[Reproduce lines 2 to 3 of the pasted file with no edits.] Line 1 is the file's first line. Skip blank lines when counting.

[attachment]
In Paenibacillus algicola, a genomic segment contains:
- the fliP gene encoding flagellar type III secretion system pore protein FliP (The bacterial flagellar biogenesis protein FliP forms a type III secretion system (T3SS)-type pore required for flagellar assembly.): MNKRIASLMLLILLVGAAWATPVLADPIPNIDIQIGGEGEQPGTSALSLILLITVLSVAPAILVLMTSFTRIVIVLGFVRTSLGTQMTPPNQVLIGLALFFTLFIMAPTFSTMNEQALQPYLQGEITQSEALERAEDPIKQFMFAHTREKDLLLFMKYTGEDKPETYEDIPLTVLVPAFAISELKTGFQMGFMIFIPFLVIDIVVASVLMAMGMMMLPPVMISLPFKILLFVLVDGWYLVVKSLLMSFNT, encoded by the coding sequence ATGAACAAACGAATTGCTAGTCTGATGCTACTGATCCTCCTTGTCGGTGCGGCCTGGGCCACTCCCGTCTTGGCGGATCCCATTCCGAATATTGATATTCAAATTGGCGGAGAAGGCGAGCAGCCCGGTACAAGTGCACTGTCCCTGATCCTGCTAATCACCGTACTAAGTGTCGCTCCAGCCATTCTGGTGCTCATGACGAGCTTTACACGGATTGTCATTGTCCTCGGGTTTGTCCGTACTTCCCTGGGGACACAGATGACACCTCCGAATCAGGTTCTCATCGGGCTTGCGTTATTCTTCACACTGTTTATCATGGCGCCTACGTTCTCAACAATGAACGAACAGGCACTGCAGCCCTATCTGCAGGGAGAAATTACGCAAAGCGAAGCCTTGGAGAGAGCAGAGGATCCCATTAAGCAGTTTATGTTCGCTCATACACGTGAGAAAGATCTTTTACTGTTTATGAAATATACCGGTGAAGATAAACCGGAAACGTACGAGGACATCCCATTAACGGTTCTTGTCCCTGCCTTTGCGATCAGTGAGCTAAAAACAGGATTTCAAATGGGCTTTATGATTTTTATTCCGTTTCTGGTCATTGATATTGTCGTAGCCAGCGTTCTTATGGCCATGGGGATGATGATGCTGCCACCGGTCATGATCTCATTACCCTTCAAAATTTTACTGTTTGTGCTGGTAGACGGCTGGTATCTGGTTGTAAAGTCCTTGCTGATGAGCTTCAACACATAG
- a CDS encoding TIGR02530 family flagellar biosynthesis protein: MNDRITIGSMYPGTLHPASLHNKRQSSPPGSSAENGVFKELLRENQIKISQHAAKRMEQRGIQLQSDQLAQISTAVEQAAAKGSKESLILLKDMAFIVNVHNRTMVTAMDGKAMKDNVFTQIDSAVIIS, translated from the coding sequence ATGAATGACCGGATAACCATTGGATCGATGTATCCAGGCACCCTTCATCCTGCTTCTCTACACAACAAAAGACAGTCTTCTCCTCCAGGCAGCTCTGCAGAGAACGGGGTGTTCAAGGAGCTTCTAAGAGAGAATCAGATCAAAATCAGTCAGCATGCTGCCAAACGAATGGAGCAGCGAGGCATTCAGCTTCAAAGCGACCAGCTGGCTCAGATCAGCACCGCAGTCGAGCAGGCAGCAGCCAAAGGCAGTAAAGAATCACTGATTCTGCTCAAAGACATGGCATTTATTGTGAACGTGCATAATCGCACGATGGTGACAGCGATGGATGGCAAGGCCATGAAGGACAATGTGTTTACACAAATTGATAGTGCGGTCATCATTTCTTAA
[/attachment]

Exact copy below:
- the fliP gene encoding flagellar type III secretion system pore protein FliP (The bacterial flagellar biogenesis protein FliP forms a type III secretion system (T3SS)-type pore required for flagellar assembly.): MNKRIASLMLLILLVGAAWATPVLADPIPNIDIQIGGEGEQPGTSALSLILLITVLSVAPAILVLMTSFTRIVIVLGFVRTSLGTQMTPPNQVLIGLALFFTLFIMAPTFSTMNEQALQPYLQGEITQSEALERAEDPIKQFMFAHTREKDLLLFMKYTGEDKPETYEDIPLTVLVPAFAISELKTGFQMGFMIFIPFLVIDIVVASVLMAMGMMMLPPVMISLPFKILLFVLVDGWYLVVKSLLMSFNT, encoded by the coding sequence ATGAACAAACGAATTGCTAGTCTGATGCTACTGATCCTCCTTGTCGGTGCGGCCTGGGCCACTCCCGTCTTGGCGGATCCCATTCCGAATATTGATATTCAAATTGGCGGAGAAGGCGAGCAGCCCGGTACAAGTGCACTGTCCCTGATCCTGCTAATCACCGTACTAAGTGTCGCTCCAGCCATTCTGGTGCTCATGACGAGCTTTACACGGATTGTCATTGTCCTCGGGTTTGTCCGTACTTCCCTGGGGACACAGATGACACCTCCGAATCAGGTTCTCATCGGGCTTGCGTTATTCTTCACACTGTTTATCATGGCGCCTACGTTCTCAACAATGAACGAACAGGCACTGCAGCCCTATCTGCAGGGAGAAATTACGCAAAGCGAAGCCTTGGAGAGAGCAGAGGATCCCATTAAGCAGTTTATGTTCGCTCATACACGTGAGAAAGATCTTTTACTGTTTATGAAATATACCGGTGAAGATAAACCGGAAACGTACGAGGACATCCCATTAACGGTTCTTGTCCCTGCCTTTGCGATCAGTGAGCTAAAAACAGGATTTCAAATGGGCTTTATGATTTTTATTCCGTTTCTGGTCATTGATATTGTCGTAGCCAGCGTTCTTATGGCCATGGGGATGATGATGCTGCCACCGGTCATGATCTCATTACCCTTCAAAATTTTACTGTTTGTGCTGGTAGACGGCTGGTATCTGGTTGTAAAGTCCTTGCTGATGAGCTTCAACACATAG
- a CDS encoding TIGR02530 family flagellar biosynthesis protein: MNDRITIGSMYPGTLHPASLHNKRQSSPPGSSAENGVFKELLRENQIKISQHAAKRMEQRGIQLQSDQLAQISTAVEQAAAKGSKESLILLKDMAFIVNVHNRTMVTAMDGKAMKDNVFTQIDSAVIIS, translated from the coding sequence ATGAATGACCGGATAACCATTGGATCGATGTATCCAGGCACCCTTCATCCTGCTTCTCTACACAACAAAAGACAGTCTTCTCCTCCAGGCAGCTCTGCAGAGAACGGGGTGTTCAAGGAGCTTCTAAGAGAGAATCAGATCAAAATCAGTCAGCATGCTGCCAAACGAATGGAGCAGCGAGGCATTCAGCTTCAAAGCGACCAGCTGGCTCAGATCAGCACCGCAGTCGAGCAGGCAGCAGCCAAAGGCAGTAAAGAATCACTGATTCTGCTCAAAGACATGGCATTTATTGTGAACGTGCATAATCGCACGATGGTGACAGCGATGGATGGCAAGGCCATGAAGGACAATGTGTTTACACAAATTGATAGTGCGGTCATCATTTCTTAA